Where do you give ITunes the edge? Like I said, the only reason I use it is for crappy computer audio. I don't CARE what that sounds like as long as it's tolerable. I use EAC for the critical duping of crappy master CD pressings to much better sounding 1X written black CD-Rs for my audio setup where I actually listen to the music. I'd never dare to hook up a computer to that system to play back AIFF or whatever files.as for your Ibook - good for you. I just turned a $4600 G3 laptop into a toy for my kids, as it has been teh biggest waste of money in my life, spending the first year more in the shop than in my hands, and after the warranty ran out it pretty much died gradually. I haven't used a Mac since, and I don't miss it.
Anyway - for critical listening, ANY of these things are crap. That's not what I use EAC for. My battery powered DAC on my modded CD transport will kick the shit out of any iBook any day.
So much for today's section in "My Mac is better than your PC" pissing contests.
How'd you spend $4600 on a G3 laptop? And that was in 1990's dollars, too! I don't know about your system, but replacing a transport with a computer is what most of us seem to be concerned with. The Cosecant USB DAC that Gordon uses is a gem and I wish I had one myself. Plus it's powered by the bus, so he can do critical listening even when he runs out of batteries. I use S/PDIF from my Mac to my DAC via a USB interface. Check out wavelength's site and the joys of eliminating crappy transports and their attendant problems with one good rip.
Your battery powered DAC on your modded CD transport will not kick anything out of a silent iBook serving data to one of the most thoughtfully crafted DACs I've ever seen/heard. Heck, the iBook's battery powered, which seems to count for something with you -- and you can even use it to look stuff up on the Internet, maybe learn a thing or two.
First off why do you say they sound bad? I have had the best results with my Cosecant and no longer even use a CD transport.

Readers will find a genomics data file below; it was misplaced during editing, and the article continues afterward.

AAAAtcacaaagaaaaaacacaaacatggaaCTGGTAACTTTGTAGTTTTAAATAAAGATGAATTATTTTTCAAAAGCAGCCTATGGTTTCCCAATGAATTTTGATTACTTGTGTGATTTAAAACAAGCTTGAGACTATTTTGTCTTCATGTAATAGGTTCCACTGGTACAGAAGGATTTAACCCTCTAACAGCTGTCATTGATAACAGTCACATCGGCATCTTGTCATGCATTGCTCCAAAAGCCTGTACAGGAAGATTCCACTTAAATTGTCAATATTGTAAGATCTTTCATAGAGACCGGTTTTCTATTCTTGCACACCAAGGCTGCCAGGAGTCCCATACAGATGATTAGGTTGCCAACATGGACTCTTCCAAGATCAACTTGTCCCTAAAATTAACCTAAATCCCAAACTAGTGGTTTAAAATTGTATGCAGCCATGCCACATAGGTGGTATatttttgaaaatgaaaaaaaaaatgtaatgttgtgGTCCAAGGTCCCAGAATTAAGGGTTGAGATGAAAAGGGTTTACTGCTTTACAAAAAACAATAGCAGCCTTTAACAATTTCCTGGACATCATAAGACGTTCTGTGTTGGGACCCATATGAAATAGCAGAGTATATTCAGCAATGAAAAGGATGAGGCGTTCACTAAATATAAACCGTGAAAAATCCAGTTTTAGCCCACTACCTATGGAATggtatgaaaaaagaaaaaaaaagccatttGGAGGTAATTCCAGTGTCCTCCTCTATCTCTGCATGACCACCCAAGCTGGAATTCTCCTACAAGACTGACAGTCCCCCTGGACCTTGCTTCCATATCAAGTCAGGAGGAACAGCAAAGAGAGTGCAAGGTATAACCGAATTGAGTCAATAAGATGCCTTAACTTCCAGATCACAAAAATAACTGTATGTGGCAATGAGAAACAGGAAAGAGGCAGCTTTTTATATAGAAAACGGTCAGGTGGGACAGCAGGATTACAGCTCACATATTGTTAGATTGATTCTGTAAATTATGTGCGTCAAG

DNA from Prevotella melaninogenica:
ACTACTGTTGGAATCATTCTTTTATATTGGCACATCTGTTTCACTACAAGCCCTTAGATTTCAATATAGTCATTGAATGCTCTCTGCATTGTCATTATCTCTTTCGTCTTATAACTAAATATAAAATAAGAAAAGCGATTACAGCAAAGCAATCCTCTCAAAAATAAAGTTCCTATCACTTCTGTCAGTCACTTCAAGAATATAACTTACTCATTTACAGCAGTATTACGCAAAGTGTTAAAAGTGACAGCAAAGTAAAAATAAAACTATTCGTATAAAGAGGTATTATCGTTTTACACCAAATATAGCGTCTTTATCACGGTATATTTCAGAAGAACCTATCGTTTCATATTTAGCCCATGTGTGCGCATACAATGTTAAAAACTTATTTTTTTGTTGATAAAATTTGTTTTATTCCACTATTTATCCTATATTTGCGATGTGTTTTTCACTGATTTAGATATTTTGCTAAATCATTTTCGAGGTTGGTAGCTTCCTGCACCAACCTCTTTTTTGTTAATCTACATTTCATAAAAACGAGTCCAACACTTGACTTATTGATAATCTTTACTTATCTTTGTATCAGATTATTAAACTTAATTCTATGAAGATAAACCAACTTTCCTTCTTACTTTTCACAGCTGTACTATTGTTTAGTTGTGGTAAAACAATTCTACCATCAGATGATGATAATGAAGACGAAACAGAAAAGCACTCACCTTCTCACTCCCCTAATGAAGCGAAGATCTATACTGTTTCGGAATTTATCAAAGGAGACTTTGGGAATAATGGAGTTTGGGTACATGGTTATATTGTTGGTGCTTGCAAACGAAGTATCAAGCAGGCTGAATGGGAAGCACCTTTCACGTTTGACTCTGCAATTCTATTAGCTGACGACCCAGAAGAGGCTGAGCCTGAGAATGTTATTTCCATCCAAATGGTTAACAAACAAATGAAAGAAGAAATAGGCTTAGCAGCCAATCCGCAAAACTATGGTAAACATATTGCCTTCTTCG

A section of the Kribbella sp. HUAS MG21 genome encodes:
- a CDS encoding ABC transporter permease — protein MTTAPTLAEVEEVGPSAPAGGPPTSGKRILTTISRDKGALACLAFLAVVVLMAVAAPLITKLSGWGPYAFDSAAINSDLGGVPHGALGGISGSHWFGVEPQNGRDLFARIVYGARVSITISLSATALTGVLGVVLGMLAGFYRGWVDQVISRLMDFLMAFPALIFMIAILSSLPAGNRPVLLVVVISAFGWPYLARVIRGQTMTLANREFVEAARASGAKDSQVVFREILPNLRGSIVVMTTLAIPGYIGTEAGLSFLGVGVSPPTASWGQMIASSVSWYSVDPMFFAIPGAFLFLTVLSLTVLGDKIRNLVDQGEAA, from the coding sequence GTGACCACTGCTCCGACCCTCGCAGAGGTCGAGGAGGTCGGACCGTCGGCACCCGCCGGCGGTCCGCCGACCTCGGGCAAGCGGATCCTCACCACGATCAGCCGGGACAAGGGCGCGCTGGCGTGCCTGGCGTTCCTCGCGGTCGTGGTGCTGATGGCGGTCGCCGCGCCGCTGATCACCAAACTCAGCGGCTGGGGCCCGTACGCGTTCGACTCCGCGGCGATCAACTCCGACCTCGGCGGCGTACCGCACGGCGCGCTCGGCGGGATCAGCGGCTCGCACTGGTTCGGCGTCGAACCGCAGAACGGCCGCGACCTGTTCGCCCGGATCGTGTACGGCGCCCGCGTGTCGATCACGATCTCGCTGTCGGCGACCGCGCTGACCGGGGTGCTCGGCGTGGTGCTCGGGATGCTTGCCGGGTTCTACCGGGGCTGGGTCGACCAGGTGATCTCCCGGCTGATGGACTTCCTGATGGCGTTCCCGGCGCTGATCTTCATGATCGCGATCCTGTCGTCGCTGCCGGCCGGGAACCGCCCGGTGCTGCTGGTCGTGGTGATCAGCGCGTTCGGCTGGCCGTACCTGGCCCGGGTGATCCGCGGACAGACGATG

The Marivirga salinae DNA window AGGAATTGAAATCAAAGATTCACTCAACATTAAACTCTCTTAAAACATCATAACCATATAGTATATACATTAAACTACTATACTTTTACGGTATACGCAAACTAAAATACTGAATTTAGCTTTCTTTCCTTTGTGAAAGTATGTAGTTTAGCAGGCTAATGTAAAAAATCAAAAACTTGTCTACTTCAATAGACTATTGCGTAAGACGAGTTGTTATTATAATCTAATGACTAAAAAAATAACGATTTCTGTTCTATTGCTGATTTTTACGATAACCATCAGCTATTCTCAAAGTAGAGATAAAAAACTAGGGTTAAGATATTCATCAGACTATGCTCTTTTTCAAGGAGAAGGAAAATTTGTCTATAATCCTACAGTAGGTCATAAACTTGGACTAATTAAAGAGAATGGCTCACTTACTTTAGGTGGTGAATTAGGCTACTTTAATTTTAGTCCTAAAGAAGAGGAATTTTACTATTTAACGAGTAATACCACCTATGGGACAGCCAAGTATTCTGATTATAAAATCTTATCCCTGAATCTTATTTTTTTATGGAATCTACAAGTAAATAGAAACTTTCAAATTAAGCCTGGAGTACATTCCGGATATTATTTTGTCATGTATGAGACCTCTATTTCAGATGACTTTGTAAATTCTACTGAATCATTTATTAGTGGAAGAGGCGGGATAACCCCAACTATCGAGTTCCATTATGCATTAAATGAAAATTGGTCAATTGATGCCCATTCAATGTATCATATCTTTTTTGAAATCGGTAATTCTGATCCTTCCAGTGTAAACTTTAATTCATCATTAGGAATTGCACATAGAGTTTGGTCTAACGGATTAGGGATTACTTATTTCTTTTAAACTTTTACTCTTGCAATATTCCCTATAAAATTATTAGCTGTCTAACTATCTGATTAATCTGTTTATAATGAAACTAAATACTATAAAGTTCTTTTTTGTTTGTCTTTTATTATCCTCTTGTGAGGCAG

Sure the Analog outputs are crap look who they are servicing. That's why I designed the Cosecant because the computer is a great vehicle but needs better output.
Peter I designed PC for years have some 300K plus in the field plus about 32 ISA/PCI boards. I know PC's and MAC's better than most.
For Audio, MAC's are just better. Look at any recording studio, they are almost all MAC's. FOR A REASON.
I think I have one of the best PC setups you can get:
Loaded to the hilt with MusicMatch PRO, EAC, XP PRO, 1G mem, 240G drive.
This is definately the quitest PC I can find and it works great.
But why should I have to use more than one program to do the same thing I can do with iTunes.
And for that matter why whould I have to put up with non-intutitve OS like Windows when all I want to do is play good music.
The problem with PRO PC people is that they have not even taken a look at anything else.
Apple makes it soo easy to do all this stuff. It's fast, it's fanless and all the software you need is free and already installed. They prompt you when new software is available for anything you have on your system.
I prefer it because I have seen the best of both.
As far as your transport and your dac, glad to hear it. But USB is error free and there is no need for jitter problems as it is all async to the data rate. My TentLabs modified 47 Labs and my SPDIF dac sounds great too. But both are in the closet collecting dust.
Why... the computer just has so much more too offer without any of the problem areas.
"The problem with PRO PC people is that they have not even taken a look at anything else."
I currently have 3 Macs here, have owned (and used) many before since 1990, with shifting perferences depending on where I got more done. I work with media all day long, and currently I get more done on the PC. Doesn't mean it can't be done on the other platform.
however, I LISTEN to music on a non-PC setup because the gizmo stuff it simply isn't needed to enjoy music. When at work, most of the apps I need to use don't even exisit on the mac, or are rather expensive. Usually I work more with video, and working in the streaming area, I don't use the computer for high-end stuff - just compressed internet delivery. At that level, I care more about multi-format compatibility and a tool that delivers to the 95% market share that's out there using PCs. Try encoding a multi-bitrate WindowsMedia stream on a Mac for example.
Anyway - we probably misunderstand each other here as to what we use the computers for in the audio arena. I use PCs to edit/produce, and if I listen to music, it's in a noisy office environment where 12 computers and disk arrays are making a total racket to begin with. that's where MP3 is fine with me. At home, when listening to MUSIC, it's a quiet tweaked transport, a battery powered DAC, a tube preamp, and some Magnepan speakers in a room that except for lights has no other electronics in it. It works, sounds fabulous, and doesn't need a security patch every 2 weeks ;-)
This post is made possible by the generous support of people like you and our sponsors: